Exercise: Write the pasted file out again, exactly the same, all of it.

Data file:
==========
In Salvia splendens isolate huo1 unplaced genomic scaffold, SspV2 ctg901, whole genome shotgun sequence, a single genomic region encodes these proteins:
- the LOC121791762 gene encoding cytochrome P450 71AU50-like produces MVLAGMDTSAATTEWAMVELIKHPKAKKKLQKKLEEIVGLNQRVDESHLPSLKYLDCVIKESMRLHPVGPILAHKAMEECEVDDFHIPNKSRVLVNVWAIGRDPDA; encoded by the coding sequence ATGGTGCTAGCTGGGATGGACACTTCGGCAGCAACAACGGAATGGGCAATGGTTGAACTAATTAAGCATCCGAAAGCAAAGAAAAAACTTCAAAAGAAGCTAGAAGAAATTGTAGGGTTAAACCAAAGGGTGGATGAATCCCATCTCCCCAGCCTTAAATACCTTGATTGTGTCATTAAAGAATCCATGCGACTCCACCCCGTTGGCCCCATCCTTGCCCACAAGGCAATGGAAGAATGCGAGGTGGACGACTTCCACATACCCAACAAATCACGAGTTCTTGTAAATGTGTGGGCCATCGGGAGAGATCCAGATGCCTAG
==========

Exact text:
In Salvia splendens isolate huo1 unplaced genomic scaffold, SspV2 ctg901, whole genome shotgun sequence, a single genomic region encodes these proteins:
- the LOC121791762 gene encoding cytochrome P450 71AU50-like produces MVLAGMDTSAATTEWAMVELIKHPKAKKKLQKKLEEIVGLNQRVDESHLPSLKYLDCVIKESMRLHPVGPILAHKAMEECEVDDFHIPNKSRVLVNVWAIGRDPDA; encoded by the coding sequence ATGGTGCTAGCTGGGATGGACACTTCGGCAGCAACAACGGAATGGGCAATGGTTGAACTAATTAAGCATCCGAAAGCAAAGAAAAAACTTCAAAAGAAGCTAGAAGAAATTGTAGGGTTAAACCAAAGGGTGGATGAATCCCATCTCCCCAGCCTTAAATACCTTGATTGTGTCATTAAAGAATCCATGCGACTCCACCCCGTTGGCCCCATCCTTGCCCACAAGGCAATGGAAGAATGCGAGGTGGACGACTTCCACATACCCAACAAATCACGAGTTCTTGTAAATGTGTGGGCCATCGGGAGAGATCCAGATGCCTAG